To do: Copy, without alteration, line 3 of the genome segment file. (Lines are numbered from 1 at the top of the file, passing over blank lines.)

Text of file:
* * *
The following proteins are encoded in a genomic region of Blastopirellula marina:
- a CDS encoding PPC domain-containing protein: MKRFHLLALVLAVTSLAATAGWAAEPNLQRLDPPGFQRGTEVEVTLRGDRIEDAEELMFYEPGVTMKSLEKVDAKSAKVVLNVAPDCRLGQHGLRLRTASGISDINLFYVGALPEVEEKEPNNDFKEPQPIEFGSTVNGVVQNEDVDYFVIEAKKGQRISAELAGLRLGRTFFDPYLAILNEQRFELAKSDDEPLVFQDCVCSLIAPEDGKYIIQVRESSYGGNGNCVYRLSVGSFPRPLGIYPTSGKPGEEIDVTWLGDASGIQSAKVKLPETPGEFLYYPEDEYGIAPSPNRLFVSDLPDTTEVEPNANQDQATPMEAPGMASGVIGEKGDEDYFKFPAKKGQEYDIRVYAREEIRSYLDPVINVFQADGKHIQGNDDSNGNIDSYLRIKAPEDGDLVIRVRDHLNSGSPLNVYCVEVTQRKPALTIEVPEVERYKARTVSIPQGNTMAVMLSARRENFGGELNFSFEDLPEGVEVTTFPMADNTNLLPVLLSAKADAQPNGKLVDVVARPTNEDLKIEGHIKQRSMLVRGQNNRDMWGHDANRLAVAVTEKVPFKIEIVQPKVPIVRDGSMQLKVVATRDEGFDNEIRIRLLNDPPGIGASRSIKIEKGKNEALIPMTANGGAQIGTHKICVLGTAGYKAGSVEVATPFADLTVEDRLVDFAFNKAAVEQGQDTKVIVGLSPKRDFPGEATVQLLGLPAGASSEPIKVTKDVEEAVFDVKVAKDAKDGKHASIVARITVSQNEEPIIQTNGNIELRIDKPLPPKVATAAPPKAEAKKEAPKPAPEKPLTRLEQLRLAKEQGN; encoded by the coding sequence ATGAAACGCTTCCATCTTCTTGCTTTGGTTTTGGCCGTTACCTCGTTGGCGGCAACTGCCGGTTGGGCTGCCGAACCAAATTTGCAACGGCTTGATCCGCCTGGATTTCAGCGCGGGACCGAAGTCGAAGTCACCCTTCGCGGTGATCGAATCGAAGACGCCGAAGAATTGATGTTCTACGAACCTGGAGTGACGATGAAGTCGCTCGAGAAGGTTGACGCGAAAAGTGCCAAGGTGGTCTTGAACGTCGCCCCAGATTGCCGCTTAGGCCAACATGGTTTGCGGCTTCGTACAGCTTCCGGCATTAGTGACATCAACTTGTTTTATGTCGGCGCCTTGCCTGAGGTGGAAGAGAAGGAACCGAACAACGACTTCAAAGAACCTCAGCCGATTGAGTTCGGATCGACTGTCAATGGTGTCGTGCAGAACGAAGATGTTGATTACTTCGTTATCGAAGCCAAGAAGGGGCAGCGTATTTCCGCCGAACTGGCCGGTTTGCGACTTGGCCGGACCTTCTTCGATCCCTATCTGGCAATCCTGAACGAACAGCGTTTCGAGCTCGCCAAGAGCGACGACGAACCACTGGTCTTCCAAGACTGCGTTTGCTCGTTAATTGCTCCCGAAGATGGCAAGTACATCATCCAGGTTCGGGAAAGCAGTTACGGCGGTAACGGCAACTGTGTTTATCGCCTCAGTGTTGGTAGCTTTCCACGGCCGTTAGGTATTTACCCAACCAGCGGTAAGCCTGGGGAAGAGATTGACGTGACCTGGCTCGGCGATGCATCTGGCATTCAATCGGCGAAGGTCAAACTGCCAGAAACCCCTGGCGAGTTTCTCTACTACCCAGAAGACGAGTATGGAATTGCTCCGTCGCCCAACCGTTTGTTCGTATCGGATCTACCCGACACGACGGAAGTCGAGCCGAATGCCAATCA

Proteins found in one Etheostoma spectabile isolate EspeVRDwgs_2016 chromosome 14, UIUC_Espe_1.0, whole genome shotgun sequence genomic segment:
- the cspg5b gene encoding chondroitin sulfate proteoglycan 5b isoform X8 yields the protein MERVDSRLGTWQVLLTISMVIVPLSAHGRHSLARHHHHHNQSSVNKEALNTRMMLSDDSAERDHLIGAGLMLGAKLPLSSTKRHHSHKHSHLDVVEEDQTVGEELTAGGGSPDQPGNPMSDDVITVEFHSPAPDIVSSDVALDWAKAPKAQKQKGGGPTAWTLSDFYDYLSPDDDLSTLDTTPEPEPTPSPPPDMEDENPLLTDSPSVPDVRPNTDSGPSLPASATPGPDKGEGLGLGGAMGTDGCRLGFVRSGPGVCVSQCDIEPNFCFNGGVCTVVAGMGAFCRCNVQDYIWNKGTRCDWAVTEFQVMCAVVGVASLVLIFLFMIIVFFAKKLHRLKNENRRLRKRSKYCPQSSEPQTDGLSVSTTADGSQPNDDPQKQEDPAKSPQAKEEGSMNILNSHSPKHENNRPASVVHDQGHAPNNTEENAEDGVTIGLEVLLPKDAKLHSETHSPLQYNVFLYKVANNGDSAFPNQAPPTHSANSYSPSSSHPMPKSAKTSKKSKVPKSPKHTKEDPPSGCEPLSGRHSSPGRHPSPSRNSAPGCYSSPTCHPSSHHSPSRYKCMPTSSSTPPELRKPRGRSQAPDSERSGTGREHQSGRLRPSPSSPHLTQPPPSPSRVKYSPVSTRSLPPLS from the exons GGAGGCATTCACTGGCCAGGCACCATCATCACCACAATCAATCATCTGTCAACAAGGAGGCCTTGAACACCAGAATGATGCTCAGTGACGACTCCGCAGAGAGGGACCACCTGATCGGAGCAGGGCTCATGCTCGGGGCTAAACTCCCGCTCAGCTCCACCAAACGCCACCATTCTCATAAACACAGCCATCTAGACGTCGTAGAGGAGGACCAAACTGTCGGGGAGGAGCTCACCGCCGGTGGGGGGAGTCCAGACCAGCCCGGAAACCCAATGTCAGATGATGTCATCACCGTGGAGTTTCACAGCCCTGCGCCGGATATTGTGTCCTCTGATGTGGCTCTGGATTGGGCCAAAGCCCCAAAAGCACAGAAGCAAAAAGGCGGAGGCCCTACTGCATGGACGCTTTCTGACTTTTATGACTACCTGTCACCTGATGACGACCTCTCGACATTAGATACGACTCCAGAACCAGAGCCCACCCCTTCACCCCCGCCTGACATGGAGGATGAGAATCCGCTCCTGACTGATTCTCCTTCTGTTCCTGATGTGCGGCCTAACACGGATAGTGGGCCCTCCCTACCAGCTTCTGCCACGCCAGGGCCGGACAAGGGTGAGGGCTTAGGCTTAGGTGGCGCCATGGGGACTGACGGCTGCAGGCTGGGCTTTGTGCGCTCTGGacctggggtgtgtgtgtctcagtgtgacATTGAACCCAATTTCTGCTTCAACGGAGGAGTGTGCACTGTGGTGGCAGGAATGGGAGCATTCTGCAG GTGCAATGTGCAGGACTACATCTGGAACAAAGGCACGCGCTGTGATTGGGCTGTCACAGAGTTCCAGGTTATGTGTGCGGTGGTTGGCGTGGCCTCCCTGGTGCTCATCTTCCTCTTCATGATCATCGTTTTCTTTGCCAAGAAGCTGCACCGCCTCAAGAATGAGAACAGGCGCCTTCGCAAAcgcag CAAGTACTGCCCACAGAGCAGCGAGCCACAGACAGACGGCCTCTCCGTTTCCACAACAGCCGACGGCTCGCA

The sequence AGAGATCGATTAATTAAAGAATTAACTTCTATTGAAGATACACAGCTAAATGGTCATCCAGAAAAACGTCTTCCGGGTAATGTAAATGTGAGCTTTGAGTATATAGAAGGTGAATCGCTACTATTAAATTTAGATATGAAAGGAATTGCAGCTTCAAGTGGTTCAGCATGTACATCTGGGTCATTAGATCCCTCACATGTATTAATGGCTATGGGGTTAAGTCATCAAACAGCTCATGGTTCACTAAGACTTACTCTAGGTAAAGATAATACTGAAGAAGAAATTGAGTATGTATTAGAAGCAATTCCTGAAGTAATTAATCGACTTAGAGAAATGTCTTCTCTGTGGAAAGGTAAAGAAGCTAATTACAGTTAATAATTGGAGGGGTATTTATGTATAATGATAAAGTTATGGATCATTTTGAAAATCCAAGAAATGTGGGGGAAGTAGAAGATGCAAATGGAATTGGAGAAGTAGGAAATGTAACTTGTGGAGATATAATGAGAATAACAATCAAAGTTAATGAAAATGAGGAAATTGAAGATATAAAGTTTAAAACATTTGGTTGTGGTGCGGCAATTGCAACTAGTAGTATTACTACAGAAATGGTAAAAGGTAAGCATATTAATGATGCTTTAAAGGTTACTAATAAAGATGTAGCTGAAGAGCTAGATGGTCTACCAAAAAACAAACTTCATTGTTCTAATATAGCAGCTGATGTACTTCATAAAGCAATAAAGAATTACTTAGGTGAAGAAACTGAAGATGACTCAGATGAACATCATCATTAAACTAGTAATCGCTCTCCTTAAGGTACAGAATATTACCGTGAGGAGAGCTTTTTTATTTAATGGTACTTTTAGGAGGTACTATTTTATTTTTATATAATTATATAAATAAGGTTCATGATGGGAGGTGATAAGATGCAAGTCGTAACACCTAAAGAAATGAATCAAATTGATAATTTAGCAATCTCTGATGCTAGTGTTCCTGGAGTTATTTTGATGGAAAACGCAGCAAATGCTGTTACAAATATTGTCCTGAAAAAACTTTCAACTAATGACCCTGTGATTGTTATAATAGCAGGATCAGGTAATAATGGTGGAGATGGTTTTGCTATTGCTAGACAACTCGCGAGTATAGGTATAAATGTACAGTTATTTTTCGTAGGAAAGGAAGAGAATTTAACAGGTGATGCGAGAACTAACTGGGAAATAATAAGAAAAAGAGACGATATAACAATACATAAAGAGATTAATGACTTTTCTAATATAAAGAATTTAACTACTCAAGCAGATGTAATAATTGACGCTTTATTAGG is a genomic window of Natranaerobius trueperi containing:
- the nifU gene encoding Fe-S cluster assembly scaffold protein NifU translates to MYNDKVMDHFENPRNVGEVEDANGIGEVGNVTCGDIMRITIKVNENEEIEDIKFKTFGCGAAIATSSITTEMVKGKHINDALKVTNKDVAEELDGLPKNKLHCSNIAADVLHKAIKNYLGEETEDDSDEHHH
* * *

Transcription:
Proteins found in one Etheostoma spectabile isolate EspeVRDwgs_2016 chromosome 14, UIUC_Espe_1.0, whole genome shotgun sequence genomic segment: